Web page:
California’s fast food minimum wage increase: Who gets raises and who doesn’t?

  • Oops!
    Something went wrong.
    Please try again later.

Starting Monday, April 1, fast food restaurants in California will be required to pay their workers at least $20 an hour as Assembly Bill 1228 finally takes effect.

The polarizing law, which has been praised by advocates for low-income workers and blasted by the restaurant industry, is expected to lead to menu price increases at many popular chains, including McDonald’s and Chipotle.

The quick-service restaurant industry employs at least 500,000 Californians, but how many of them qualify for the raise?

The California Department of Industrial Relations has published a Frequently Asked Questions website about AB 1228 with the hope of clearing up any confusion.

Among the more pressing questions are: what is considered a “fast food restaurant,” and which employees are covered by the new law?

According to the state’s website, a “fast food” establishment is a “limited-service restaurant … that offers limited or no table service, where customers order food or beverage items and pay for them before they are consumed.”

Also, the food must be intended for “immediate consumption.”

But even if a restaurant meets those criteria, there is yet another layer.

A smaller, locally owned and operated burger joint or taco shop will not be impacted by the new law if it is not part of a chain of at least 60 restaurants nationwide.

“Business locations performing only administrative, warehouse, or food preparation work are not counted as “establishments” toward the 60-establishment minimum,” the state explains.

What if a restaurant serves food for “immediate consumption” but also offers prepared dishes to be heated and served later?

This is where things get a bit murky.

If a restaurant earns more than 50% of its gross income from selling food or beverage items for “immediate consumption,” then its employees should be paid $20 an hour starting Monday.

“For example, if a fast food pizza restaurant earns 30% of its revenue from ‘take and bake’ pizza to be baked at home, but earns 70% of its revenue from sales of fully-cooked food and beverages for immediate consumption, the restaurant is primarily engaged in selling food and beverage for immediate consumption and would be covered by the new law (provided no other exemption applies),” according to the FAQs.

McDonald’s franchisee ‘can’t raise prices enough’ to cover minimum wage hike

What about ice cream, boba tea, pretzel and donut shops?

Yes, they are considered fast food, and if they are part of a chain with at least 60 locations, they must adhere to AB 1228.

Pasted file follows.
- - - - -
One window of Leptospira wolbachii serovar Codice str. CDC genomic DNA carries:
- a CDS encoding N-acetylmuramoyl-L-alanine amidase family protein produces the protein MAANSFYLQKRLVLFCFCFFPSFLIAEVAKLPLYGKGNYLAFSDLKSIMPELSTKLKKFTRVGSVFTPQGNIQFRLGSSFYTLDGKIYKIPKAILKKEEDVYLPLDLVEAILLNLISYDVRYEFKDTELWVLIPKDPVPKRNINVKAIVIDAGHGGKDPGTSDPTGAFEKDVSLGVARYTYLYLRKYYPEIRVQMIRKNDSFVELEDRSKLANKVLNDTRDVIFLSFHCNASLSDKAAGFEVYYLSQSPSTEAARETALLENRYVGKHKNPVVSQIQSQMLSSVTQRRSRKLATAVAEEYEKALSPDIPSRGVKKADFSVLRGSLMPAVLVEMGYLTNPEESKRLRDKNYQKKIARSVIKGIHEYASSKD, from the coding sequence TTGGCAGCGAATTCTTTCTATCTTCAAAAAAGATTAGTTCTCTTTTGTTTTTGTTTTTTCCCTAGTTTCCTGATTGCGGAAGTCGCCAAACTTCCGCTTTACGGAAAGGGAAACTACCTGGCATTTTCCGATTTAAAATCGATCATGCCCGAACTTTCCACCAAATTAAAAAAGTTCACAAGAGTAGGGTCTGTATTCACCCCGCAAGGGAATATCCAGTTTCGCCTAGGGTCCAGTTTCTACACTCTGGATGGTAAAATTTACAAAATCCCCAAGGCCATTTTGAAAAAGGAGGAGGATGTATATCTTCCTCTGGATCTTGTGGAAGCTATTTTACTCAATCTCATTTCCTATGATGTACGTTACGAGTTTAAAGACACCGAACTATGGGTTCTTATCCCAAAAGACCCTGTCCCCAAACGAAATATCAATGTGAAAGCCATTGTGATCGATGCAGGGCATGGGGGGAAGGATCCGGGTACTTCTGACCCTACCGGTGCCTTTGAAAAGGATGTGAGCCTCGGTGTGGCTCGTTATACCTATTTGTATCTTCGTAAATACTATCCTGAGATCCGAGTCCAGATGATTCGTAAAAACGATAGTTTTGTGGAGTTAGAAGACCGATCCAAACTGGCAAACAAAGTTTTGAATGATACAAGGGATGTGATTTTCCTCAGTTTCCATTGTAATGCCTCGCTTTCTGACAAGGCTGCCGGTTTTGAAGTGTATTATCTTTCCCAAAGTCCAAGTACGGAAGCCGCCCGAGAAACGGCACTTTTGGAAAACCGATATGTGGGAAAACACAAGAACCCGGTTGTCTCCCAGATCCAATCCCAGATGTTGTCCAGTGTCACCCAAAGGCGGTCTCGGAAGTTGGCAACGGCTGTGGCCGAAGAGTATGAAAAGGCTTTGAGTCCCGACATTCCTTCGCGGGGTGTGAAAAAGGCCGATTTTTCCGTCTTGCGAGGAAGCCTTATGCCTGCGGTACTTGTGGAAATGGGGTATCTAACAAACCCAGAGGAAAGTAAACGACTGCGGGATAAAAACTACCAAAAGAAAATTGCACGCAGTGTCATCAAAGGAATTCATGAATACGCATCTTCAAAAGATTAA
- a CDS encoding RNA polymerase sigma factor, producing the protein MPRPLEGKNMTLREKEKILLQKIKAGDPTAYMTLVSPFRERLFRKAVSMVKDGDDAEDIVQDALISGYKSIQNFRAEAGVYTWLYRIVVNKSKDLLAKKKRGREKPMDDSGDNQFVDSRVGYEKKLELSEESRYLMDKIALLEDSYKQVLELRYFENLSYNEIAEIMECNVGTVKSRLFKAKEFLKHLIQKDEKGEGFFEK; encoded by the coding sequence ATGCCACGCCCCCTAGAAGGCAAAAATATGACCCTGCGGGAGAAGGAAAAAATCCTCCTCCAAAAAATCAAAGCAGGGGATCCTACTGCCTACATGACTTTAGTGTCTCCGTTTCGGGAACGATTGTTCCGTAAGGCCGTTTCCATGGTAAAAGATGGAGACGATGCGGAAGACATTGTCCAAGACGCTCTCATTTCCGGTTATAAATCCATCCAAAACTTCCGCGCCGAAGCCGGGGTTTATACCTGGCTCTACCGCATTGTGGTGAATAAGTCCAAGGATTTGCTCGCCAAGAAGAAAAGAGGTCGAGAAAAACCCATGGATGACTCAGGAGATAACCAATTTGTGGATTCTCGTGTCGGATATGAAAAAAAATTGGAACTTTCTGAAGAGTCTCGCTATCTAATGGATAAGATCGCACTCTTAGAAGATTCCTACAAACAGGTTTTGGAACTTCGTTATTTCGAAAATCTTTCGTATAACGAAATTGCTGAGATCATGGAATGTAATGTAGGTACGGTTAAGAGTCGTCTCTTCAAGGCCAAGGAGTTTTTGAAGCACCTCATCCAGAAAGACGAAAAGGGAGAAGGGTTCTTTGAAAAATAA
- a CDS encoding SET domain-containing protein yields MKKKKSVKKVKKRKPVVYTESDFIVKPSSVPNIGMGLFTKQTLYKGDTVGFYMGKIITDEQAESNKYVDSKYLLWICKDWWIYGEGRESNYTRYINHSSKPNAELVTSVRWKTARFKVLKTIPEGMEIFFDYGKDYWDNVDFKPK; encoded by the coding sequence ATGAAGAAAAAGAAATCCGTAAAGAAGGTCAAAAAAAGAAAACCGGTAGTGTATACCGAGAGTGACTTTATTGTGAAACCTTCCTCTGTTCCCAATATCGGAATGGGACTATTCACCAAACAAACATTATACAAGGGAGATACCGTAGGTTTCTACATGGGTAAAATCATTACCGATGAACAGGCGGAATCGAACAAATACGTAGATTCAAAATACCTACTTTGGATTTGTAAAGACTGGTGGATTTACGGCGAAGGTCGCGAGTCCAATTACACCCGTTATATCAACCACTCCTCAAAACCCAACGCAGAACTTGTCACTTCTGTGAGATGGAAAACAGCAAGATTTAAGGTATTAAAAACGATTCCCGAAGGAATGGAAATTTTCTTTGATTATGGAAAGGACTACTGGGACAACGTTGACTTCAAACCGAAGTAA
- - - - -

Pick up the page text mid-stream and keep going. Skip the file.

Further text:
One of the more controversial elements of the new law is the exemption for restaurants that also operate as bakeries and produce and sell “bread” as a stand-alone menu item.

Why is “bread” in quotation marks? Because that also needed to be defined.

The FAQ website explains, “Bread is defined as a single unit item that weighs at least ½ pound after cooling and must be sold as a stand-alone item.”

Hamburger buns, croissants, muffins, scones and rolls don’t count because they aren’t heavy enough.

Also, restaurants aren’t exempt if they don’t produce bread on-site, which also needed to be defined because some restaurants bake pre-made dough (those aren’t exempt).

Initially, it appeared that Panera Bread would be exempt, which led to an unflattering article from Bloomberg which reported that it was a carve-out for a wealthy Gov. Gavin Newsom donor, Greg Flynn, who owns two dozen Panera Bread locations in California.

Both Newsom and Flynn denied the assertion, and Flynn later announced that he would abide by the new law.

What if a grocery store serves fast food at a separate counter or kiosk?

AB 1228 might not apply.

There’s an exemption for fast food establishments located within a store “over 15,000 square feet in size” that sells primarily “household foodstuffs,” including fresh produce, meat, poultry, fish, deli products, dairy products, canned foods, dry foods, beverages, baked foods, or prepared foods to be consumed offsite.

The new law includes many other provisions, including whether fast food managers are exempt, whether workers who receive tips are exempt (they’re not), and why there could be differences between two employees who work for the same chain.

Read all FAQs about California’s new fast food minimum wage law here.

For the latest news, weather, sports, and streaming video, head to KTLA.